Happy Thanksgiving from the Children Desiring God family! We hope you enjoy a special day with your family and friends celebrating ways God has blessed you this year.
We are thankful for God's grace to us in the past year and for your support and prayers as we spread a passion for the supremacy of God in all things so that the next generations may know and cherish Jesus Christ as the only one who saves and satisfies the desires of the heart.
For a Christian, every day—even every moment—should be filled with thanksgiving to God, especially as we enjoy the greatest provision ever given to us: the gift of His Son, which secures our redemption so that we might glorify Him forever! But it is not just the Christian who owes heartfelt thanksgiving to God. As Scripture reminds us,
The Lord is good to all, and his mercy is over all that he has made. (Psalm 145:9 ESV)
The God who made the world and everything in it, being Lord of heaven and earth, does not live in temples made by man, nor is he served by human hands, as though he needed anything, since he himself gives to all mankind life and breath and everything. (Acts 17:24-25 ESV)
As we celebrate the Thanksgiving holiday in the United States, it may be a good time to remind
Thanksgiving Day provides a wonderful opportunity to point out evidences of God's goodness, provision, and grace to our children. So this Thanksgiving Day, consider some creative ways to focus on God's goodness from which expressions of thanksgiving and praise can flow from young and old alike. Here are a few ideas to get your creative juices flowing:
I really resonated with this article by Jon Bloom: “Don’t Raise Good Kids.” I had a very similar experience growing up as a well-behaved, compliant child. It wasn't until late in my teen years that I was presented with the doctrine of my total depravity and my desperate need for a Savior. It was shocking for a "good" kid like me to finally learn and accept the truth after living in an environment that constantly affirmed my outward goodness.
Here are some important words to ponder from his article:
Goodness is not behavior that ranks above the median line relative to other sinful people. Goodness is a fruit of faith (Galatians 5:22). When good kids’ behavior isn’t flowing from a deep trust in God, they’re being good for bad reasons. They’re just hellions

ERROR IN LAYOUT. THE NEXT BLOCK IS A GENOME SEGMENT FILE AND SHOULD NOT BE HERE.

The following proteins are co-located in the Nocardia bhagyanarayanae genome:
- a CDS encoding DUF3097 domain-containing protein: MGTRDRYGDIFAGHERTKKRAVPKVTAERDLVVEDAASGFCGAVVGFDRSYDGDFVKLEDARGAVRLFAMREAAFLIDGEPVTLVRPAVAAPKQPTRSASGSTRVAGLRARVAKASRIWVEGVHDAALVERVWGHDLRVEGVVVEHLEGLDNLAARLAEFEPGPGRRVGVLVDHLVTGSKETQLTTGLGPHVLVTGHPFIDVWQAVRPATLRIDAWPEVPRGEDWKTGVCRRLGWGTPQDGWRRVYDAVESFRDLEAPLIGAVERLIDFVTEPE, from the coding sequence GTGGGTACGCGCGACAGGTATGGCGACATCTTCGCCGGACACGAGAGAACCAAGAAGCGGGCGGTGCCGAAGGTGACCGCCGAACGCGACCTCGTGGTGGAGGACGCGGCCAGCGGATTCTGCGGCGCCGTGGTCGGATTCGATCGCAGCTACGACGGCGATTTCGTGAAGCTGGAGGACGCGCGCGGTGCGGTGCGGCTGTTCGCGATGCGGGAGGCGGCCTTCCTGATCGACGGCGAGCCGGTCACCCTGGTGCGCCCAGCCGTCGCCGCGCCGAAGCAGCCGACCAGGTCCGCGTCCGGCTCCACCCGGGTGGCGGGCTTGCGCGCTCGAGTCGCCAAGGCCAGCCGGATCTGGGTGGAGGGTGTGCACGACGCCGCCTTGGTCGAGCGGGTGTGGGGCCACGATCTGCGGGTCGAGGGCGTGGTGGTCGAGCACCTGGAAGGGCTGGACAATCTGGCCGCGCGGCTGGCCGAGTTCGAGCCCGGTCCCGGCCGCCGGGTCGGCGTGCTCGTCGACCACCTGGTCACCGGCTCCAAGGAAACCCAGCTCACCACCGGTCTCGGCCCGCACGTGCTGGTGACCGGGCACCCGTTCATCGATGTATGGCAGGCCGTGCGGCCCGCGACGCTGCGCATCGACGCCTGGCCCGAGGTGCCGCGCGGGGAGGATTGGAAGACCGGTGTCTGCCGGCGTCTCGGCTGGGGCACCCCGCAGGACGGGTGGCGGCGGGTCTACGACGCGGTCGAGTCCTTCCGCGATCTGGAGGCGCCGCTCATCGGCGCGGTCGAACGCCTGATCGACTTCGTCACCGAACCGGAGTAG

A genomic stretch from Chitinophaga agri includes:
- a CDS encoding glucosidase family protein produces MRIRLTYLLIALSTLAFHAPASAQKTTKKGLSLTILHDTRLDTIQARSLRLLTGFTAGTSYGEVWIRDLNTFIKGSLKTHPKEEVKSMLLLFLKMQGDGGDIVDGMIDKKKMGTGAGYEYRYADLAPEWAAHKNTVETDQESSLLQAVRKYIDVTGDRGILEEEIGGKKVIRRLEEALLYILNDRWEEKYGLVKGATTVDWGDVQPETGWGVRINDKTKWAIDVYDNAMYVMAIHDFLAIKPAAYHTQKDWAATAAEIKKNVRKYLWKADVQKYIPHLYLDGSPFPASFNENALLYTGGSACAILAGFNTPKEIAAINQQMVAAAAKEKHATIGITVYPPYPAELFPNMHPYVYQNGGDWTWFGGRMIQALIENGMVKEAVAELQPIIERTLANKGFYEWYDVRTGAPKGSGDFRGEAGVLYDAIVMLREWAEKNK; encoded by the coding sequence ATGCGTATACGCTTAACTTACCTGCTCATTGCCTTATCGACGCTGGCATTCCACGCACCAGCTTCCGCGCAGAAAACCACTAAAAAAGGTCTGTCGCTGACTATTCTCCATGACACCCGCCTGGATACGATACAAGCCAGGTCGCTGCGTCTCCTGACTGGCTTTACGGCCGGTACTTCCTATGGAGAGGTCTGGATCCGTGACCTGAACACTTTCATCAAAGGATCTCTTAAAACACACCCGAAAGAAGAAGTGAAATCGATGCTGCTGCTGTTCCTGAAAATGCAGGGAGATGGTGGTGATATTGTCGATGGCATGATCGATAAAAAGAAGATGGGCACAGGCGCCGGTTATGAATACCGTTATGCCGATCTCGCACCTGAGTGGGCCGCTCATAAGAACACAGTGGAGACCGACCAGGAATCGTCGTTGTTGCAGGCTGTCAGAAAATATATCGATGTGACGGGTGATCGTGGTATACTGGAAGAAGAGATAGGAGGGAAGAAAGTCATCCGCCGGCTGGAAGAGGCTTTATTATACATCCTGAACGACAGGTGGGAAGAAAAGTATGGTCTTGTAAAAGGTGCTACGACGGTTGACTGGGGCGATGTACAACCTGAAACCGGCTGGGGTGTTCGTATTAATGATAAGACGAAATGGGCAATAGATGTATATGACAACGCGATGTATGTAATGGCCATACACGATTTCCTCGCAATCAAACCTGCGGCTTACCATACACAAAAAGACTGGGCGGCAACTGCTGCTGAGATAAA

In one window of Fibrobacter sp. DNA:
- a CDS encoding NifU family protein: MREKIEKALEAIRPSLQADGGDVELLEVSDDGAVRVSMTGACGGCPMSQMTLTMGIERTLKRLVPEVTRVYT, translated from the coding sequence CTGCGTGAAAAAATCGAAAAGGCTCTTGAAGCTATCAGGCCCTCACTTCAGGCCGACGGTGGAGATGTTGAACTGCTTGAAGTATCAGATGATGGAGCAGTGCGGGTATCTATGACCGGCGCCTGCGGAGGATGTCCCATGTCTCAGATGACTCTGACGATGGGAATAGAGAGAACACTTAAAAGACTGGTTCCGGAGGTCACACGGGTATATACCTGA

If you did not heard our exciting news last week, we have officially released the revised version of Jesus, What a Savior!
Jesus What a Savior! is a 40 week Sunday school curriculum designed to teacher Kindergartners about Redemption. In the curriculum, author Jill Nelson shares why she wrote the curriculum.
A few years ago, I asked a class of first grade children, “How does a person get saved from their sin?” Many eager hands went up. The responses of these eager children? “By obeying God,” “By being kind to people,” “By being real good.”
For the first time in 28 years, I am not teaching in children's ministries at our church. It feels very weird to not be teaching, but at the same time, this teaching sabbatical has been very good for me. After all these years, I am discovering just how inexperienced I am. Let me explain.
This year, CDG is doing a series of regional conferences called Impact: The Next Generation. One of the privileges I have had during these conferences is meeting with teachers. In hearing their stories and experiences, I have to confess: I've had it easy these past 28 years! You see, for the most part, I have had the following experience:
(Words by Drew Jones, Music by Bob Kauflin, copyright 2002, Sovereign Grace Praise (BMI)/Sovereign Grace Worship (ASCAP), sovereigngracemusic.org, with an excerpt from John Piper's The Gospel in 6 Minutes, copyright 2013 Desiring God Foundation. Used by permission.)
Children Desiring God is excited to announce the release of the revised version of Jesus, What a Savior! This 40-week Sunday school curriculum is designed to teach Kindergartners redemptive history. We have been working hard to improve the ways in which our curriculum equips teachers, engages students and impacts families:
And the Word became flesh and dwelt among us, and we have seen his glory, glory as of the only Son from the Father, full of grace and truth.
(John 1:14 ESV)
In his book, The Grace and Truth Paradox: Responding With Christlike Balance, Randy Alcorn makes the following observations that are helpful in examining our hearts, and also in examining what we teach and the manner in which we teach it to our children and students,
Truth-oriented Christians love studying Scripture and theology. But sometimes they're quick to judge and slow to forgive. They're strong on truth and weak on grace.
Grace-oriented Christians love forgiveness and freedom. But sometimes they neglect
By Sarah House
At two years old, David is finding his singing voice. From the backseat he warbles about "The Wheels of the Bus," and in the bathtub he chirps out "The Itsy, Bitsy Spider." But yesterday I found him on our bed, thumbing through daddy's Bible, singing "Jesus Loves Me." We got out the ESV Bible my parents gave David when he was born and sat on the bed, looking at the pictures and singing the songs he had learned about God. One of those songs was Praise Him, Praise Him, All Ye Little Children:
Praise Him, praise Him, all ye little children,
God is love, God is love;
Praise Him, praise Him, all ye little children,
God is love, God is love.